INDEPENDENT NEWS

A Peek At Packing Process

Published: Mon 1 Jul 2002 02:20 PM
July 1 2002
Smart research from an innovative Auckland company is helping fruit packers reduce human error, giving better management practices in orchards and an all-round better deal for consumers.
Istari Systems has created a Quality Assurance software package that aims to identify and eliminate human error, by automating how fruit is analysed for selection or rejection in packhouses. So far, apples and kiwifruit are coming under electronic scrutiny; with the software providing not only better statistical analysis of collected data but also the ability to trace defined reject fruit back to individual orchard blocks.
The research was helped with a $36,000 grant from Technology New Zealand's Grants for Private Sector Research and Development (GPSRD) scheme. According to marketing spokesperson, Karen Lawton, it is one in a line of on-going research projects which will look at extending the company's expertise in supply chain management systems for the horticultural industry.
"We've developed a system that has win-win benefits all round and the feedback from apple and kiwifruit packhouses in several sites in Hawkes Bay and the Bay of Plenty indicates they have significantly improved their sorter performance analysis," she says.
Ms Lawton says this means packhouses can determine which workers are making wrong decisions on rejecting fruit by tracking back rejects to specific grading positions and analysing the accuracy of grading. The system allows for both qualitative and quantitative analysis of the sorter's performance.
"Orchardists will ultimately getting a better deal, because the system provides accurate information on the type of defects being produced on a particular orchard or block which will in turn allow them to take remedial action- whether it is in nutrition, pest control or picking. Consumers will also notice the end result, with fruit of a consistent quality."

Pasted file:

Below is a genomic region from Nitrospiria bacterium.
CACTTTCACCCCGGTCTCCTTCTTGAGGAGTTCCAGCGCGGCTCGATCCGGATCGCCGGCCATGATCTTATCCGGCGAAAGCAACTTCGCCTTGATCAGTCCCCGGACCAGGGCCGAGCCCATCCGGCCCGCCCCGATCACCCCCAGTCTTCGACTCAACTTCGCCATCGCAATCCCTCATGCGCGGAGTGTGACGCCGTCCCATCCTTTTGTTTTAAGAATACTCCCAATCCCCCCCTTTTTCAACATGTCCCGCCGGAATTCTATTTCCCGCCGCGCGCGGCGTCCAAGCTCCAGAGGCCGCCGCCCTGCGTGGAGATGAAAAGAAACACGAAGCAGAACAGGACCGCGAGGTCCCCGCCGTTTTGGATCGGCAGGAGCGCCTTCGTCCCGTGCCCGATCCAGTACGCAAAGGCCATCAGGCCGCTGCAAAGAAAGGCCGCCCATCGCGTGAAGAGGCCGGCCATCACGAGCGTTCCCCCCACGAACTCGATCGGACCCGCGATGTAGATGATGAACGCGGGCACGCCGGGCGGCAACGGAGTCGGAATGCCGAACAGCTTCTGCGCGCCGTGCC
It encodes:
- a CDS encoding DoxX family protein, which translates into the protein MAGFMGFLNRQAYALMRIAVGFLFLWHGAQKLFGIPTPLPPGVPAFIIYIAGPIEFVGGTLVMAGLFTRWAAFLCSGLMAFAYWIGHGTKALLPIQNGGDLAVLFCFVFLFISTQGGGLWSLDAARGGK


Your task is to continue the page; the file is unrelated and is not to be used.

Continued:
The research was a natural extension of Istari's growing competence in the post-harvest horticulture sector, based on its specialty in supply chain management systems.
The two crops (apples and kiwifruit) were evaluated quite separately because of the different reject analysis rules between ENZA and ZESPRI, with apple packers also wanting to extend the defect analysis to other parameters, tracking internal characteristics such as starch, brix and pressure.
Ms Lawton says the Technology New Zealand grant allowed Istari to attempt more R than they would have otherwise, providing essential cash injection for the three year-old company. "We had a number of technical difficulties, with the main one working out how to interface with existing sizer software and electronic equipment, while creating a cost-effective means of collecting information about sorter performance that would fit seamlessly into existing packhouse systems."
Industry input helped in the development, and Istari also works closely with industry bodies to ensure system design is in line with proposed new standards.
Istari Systems Ltd has also developed a Carton Management System, which has been installed in several Australian sites. The company is heavily involved in further software for supply chain management within the kiwifruit industry including EAN labelling and bin management and tracking systems.
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